About two years ago, the COVID-19 pandemic began to spread around the world, burdening the health system and disrupting the economy, as seen on such a massive scale today.
As of December 1, more than 8.6 million infections had been reported, with an estimated 223,470 deaths, according to data from the Africa Centers for Disease Control and Prevention (Africa CDC), one of the key lessons learned from this pandemic. There is a strong national capacity to prepare for and respond to a health emergency.
Lessons from Recent Outbreaks
Ebola hemorrhagic fever in West Africa (Liberia, Guinea, Sierra Leone) between 2014 and 2016 clearly shows that the disease can spread rapidly if it is strong, responsive and untreatable. I am. medical system, has serious social and economic implications. Lessons from the recent disease outbreak and the ongoing COVID-19 pandemic are similar in terms of the importance of strong public health systems from health practitioners, governments and the global health sector.
First, the value of well-equipped and aspiring health professionals is essential to deal with such pandemics. It was clear that many African countries were unprepared to fight this type of pandemic. The government was called upon to strengthen the health care system, ensure care for all COVID-19 patients and reduce the number of deaths.
Second, the effects of the pandemic were not limited to the health care system. The impact extended to a lower economic outlook, an increase in cases of gender-based violence, and growing concerns about child protection issues.
Third, unfair access to a COVID-19 vaccine will leave Africa behind and others to benefit from. Despite the rapid discovery of vaccines, many low-income countries are expected to vaccinate the entire population by 2024, which is three times the time it takes to develop a vaccine.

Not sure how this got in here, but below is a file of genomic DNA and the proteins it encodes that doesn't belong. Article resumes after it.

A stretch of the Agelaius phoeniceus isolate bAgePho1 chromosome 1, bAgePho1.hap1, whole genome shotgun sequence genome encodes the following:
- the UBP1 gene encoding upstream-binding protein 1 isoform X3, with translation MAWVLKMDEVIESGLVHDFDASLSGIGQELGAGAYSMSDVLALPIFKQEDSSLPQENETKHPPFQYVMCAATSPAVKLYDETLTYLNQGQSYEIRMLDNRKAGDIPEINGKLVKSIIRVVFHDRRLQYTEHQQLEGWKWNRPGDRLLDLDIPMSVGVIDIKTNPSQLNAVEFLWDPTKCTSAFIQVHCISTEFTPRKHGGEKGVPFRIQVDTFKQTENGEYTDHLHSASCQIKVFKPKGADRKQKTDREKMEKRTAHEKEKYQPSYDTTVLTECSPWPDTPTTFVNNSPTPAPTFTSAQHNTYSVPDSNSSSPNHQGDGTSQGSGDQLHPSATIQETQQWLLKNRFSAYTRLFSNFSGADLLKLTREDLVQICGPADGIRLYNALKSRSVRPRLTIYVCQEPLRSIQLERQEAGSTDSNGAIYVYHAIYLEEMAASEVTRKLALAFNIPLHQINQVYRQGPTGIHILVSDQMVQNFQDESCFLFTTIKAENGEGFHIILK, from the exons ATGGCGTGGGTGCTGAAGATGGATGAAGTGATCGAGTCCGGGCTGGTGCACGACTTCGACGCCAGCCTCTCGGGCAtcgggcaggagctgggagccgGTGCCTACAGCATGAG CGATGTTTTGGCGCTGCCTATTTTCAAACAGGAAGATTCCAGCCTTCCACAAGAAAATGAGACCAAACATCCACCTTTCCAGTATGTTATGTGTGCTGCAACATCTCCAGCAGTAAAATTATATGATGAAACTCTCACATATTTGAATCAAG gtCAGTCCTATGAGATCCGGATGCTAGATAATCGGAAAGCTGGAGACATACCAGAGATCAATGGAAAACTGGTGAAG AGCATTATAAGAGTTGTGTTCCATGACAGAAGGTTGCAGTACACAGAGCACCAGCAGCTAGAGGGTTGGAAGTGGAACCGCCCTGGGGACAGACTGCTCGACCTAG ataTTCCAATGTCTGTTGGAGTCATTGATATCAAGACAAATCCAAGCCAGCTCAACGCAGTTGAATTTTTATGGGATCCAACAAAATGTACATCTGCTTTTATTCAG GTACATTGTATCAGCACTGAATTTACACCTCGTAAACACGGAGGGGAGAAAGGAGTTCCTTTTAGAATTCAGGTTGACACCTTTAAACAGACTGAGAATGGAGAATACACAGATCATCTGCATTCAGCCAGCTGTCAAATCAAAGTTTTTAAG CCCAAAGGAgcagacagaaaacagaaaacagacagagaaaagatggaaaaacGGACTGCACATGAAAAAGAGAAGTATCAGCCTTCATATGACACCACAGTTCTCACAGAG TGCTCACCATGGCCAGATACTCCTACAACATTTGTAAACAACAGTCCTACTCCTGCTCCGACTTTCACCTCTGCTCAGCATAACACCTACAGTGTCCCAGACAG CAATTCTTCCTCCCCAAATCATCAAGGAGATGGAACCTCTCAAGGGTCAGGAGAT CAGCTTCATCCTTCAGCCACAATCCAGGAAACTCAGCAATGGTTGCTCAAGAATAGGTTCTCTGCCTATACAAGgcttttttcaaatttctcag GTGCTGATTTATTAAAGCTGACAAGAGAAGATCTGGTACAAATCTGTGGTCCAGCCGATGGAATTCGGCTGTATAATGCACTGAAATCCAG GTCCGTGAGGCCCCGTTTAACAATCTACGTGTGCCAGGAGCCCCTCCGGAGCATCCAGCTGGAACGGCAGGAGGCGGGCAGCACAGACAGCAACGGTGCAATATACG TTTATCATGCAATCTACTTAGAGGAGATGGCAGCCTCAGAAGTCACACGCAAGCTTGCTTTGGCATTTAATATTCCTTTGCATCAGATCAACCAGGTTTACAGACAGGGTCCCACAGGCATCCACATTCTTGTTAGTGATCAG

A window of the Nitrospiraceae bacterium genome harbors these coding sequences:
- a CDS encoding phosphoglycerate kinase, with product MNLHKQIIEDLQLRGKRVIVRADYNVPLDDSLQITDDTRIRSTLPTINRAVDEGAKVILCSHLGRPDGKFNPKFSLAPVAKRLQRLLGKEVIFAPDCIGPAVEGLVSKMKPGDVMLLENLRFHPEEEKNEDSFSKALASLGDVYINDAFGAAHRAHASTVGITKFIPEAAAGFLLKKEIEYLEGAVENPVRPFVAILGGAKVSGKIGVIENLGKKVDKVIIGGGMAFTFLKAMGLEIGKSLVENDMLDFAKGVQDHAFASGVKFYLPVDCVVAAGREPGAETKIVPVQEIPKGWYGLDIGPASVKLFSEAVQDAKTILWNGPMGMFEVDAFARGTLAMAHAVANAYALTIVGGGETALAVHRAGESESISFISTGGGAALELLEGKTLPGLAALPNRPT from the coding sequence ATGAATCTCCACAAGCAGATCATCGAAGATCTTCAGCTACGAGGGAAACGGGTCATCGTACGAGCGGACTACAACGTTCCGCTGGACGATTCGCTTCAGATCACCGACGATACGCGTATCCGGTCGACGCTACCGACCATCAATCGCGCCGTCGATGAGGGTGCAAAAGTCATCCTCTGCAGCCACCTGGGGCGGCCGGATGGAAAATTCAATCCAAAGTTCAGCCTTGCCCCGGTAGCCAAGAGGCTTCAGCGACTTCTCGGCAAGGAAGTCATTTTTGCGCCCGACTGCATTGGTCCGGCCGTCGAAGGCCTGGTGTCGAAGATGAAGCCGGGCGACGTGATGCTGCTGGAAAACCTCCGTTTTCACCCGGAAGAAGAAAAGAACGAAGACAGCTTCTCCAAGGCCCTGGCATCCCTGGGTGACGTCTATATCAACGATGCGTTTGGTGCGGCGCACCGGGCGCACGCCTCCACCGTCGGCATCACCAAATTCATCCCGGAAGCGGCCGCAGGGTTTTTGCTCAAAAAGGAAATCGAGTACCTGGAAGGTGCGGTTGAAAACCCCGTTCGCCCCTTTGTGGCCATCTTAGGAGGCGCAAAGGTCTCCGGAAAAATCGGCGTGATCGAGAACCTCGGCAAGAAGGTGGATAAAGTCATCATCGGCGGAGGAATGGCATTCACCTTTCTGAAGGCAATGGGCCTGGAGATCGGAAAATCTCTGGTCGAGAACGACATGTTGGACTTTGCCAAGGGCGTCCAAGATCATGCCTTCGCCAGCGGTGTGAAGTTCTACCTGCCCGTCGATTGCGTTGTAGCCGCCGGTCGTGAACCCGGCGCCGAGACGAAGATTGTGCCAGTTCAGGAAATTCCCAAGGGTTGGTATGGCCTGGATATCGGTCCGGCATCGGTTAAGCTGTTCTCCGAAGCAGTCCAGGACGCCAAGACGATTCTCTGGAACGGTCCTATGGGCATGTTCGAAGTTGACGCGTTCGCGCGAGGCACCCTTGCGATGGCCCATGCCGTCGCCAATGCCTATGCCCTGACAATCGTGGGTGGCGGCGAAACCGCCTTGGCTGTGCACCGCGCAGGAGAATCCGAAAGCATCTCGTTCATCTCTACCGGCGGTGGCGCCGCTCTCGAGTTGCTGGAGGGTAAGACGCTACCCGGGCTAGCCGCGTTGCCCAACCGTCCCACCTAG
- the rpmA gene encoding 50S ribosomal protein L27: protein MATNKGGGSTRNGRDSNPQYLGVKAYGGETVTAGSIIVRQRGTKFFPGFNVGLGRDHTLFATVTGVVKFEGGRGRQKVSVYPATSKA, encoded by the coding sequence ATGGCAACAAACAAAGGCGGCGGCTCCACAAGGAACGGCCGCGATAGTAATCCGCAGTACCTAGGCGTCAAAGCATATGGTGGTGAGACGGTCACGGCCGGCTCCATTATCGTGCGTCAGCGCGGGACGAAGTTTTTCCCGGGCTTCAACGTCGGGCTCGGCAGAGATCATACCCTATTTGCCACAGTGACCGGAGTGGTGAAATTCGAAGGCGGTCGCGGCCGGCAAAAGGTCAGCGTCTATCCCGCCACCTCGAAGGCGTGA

High-income countries are immunization groups such as children who are not at high risk of serious illness or death, but some low- and middle-income countries with insufficient production capacity still vaccinate all health care workers. I didn’t go Vaccine advocacy is needed to increase support for low-income countries to vaccinate their populations within a shorter time frame.
Opportunity to strengthen the health system
The COVID-19 pandemic reveals vulnerabilities and gaps in health systems and services, strengthens preparedness, builds more resilient health systems and threatens the future, not only in Africa but around the world. Cooperative action to prevent is more urgent than ever. World.
The pandemic has provided a great opportunity to transform Africa’s public health system, effectively preventing future crises and achieving health for all.
Africa’s new Public Health Order is a more comprehensive public health approach that is essential to better protect the health and financial security of the African continent. The new order is based on four pillars. There is a need to expand production capacity for vaccines, diagnostics, treatments and other essential health products in Africa. The need for enhanced public health agencies for people-centred care. The need for an augmented public health emergency workforce. A work-oriented partnership that respects Africa’s priorities.
Collectively, African countries can develop more resilient health systems that can respond to multiple health threats. Vaccine production should be prioritized, including technology transfer, increased supply independence in training and licensing, and autonomous production of medical devices, drugs and diagnostics.
The African Union and Africa CDC are working to accelerate the distribution of vaccines to 55 member states. The Partnership for Vaccine Production in Africa aims to leverage global partnerships with Pan African Vaccine Continent building capacity.
get everyone’s health
To help achieve these goals, the African Union and Africa CDC will host the First Conference on Public Health in Africa (CPHIA). The conference will be held virtually on December 14-16, 2021. Government agencies, national and regional organizations, NGOs, frontline healthcare professionals, and many others will review the lessons learned from COVID-19 and usher in a new era of scientific collaboration. innovation. The CPHIA session challenges the common explanation that knowledge does not come from African countries and discusses how to collectively take this opportunity to build a new public health system in Africa.
We hope this conference will provide an opportunity to strengthen research, programming and advocacy for innovative public health responses to Africa’s disease and emergency management. By gathering our collective experience and resources to integrate, we are meaningful about some of the most pressing public health challenges facing Africa in our efforts to achieve health for all. You can make great progress.
African children among those missing medical appointments for COVID
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